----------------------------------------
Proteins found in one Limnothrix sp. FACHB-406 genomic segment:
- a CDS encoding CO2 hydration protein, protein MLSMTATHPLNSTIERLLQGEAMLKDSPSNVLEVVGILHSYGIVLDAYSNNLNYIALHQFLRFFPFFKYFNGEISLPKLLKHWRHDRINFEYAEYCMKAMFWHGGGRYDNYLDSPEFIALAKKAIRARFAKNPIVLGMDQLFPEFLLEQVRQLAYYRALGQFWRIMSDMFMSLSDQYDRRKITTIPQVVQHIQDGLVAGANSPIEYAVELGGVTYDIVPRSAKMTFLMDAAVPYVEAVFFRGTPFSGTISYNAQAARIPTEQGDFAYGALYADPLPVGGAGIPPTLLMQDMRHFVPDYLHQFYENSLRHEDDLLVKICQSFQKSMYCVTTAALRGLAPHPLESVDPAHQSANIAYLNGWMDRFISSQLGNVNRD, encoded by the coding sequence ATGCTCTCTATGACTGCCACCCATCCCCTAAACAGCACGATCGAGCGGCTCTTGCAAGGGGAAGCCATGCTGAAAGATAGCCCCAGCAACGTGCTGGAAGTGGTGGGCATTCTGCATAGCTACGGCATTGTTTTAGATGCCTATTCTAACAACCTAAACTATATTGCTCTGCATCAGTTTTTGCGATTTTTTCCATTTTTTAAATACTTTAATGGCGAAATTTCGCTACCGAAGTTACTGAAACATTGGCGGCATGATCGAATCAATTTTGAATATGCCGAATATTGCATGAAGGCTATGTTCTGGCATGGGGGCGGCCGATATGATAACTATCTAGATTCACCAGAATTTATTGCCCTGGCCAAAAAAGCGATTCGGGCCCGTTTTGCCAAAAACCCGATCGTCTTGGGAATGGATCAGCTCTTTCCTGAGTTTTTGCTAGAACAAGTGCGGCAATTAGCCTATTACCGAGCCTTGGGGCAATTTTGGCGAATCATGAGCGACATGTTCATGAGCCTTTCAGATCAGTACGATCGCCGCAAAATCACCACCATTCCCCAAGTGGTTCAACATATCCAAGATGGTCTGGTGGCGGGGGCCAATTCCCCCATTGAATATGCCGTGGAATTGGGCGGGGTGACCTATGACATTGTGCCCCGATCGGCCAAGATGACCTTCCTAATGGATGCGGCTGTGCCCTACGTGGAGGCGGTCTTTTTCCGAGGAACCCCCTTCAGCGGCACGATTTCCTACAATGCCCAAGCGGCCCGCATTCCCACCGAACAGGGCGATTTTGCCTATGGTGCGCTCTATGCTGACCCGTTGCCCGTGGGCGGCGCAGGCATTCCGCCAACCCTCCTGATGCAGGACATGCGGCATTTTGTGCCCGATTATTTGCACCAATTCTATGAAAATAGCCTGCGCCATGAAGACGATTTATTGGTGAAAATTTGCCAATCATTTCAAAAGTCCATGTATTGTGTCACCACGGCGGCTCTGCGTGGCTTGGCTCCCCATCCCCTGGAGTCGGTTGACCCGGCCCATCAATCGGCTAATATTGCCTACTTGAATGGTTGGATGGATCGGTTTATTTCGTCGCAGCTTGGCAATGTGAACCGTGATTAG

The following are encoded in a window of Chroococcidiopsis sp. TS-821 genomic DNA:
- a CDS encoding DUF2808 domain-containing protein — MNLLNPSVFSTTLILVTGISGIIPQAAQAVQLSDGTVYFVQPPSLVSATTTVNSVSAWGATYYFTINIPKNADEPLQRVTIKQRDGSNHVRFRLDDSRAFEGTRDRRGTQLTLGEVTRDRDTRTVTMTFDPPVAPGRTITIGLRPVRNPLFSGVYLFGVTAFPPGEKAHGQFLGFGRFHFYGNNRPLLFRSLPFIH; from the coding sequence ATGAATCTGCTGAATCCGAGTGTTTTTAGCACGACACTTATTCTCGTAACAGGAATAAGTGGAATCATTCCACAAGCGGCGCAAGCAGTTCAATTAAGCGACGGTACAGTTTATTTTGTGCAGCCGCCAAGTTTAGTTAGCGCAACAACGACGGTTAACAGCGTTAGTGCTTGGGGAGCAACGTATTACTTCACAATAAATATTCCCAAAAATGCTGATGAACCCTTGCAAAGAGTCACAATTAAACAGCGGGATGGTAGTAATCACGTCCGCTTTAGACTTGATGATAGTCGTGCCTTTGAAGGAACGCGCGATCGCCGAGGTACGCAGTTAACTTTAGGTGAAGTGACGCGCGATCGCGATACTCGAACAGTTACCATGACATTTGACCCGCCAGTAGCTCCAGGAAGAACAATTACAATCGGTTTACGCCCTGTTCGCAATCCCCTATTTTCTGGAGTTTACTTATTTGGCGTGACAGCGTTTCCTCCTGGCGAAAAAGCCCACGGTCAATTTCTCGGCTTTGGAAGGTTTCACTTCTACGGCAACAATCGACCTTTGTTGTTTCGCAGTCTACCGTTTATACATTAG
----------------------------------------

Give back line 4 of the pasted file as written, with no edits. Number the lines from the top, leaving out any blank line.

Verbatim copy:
- a CDS encoding DUF2808 domain-containing protein — MNLLNPSVFSTTLILVTGISGIIPQAAQAVQLSDGTVYFVQPPSLVSATTTVNSVSAWGATYYFTINIPKNADEPLQRVTIKQRDGSNHVRFRLDDSRAFEGTRDRRGTQLTLGEVTRDRDTRTVTMTFDPPVAPGRTITIGLRPVRNPLFSGVYLFGVTAFPPGEKAHGQFLGFGRFHFYGNNRPLLFRSLPFIH; from the coding sequence ATGAATCTGCTGAATCCGAGTGTTTTTAGCACGACACTTATTCTCGTAACAGGAATAAGTGGAATCATTCCACAAGCGGCGCAAGCAGTTCAATTAAGCGACGGTACAGTTTATTTTGTGCAGCCGCCAAGTTTAGTTAGCGCAACAACGACGGTTAACAGCGTTAGTGCTTGGGGAGCAACGTATTACTTCACAATAAATATTCCCAAAAATGCTGATGAACCCTTGCAAAGAGTCACAATTAAACAGCGGGATGGTAGTAATCACGTCCGCTTTAGACTTGATGATAGTCGTGCCTTTGAAGGAACGCGCGATCGCCGAGGTACGCAGTTAACTTTAGGTGAAGTGACGCGCGATCGCGATACTCGAACAGTTACCATGACATTTGACCCGCCAGTAGCTCCAGGAAGAACAATTACAATCGGTTTACGCCCTGTTCGCAATCCCCTATTTTCTGGAGTTTACTTATTTGGCGTGACAGCGTTTCCTCCTGGCGAAAAAGCCCACGGTCAATTTCTCGGCTTTGGAAGGTTTCACTTCTACGGCAACAATCGACCTTTGTTGTTTCGCAGTCTACCGTTTATACATTAG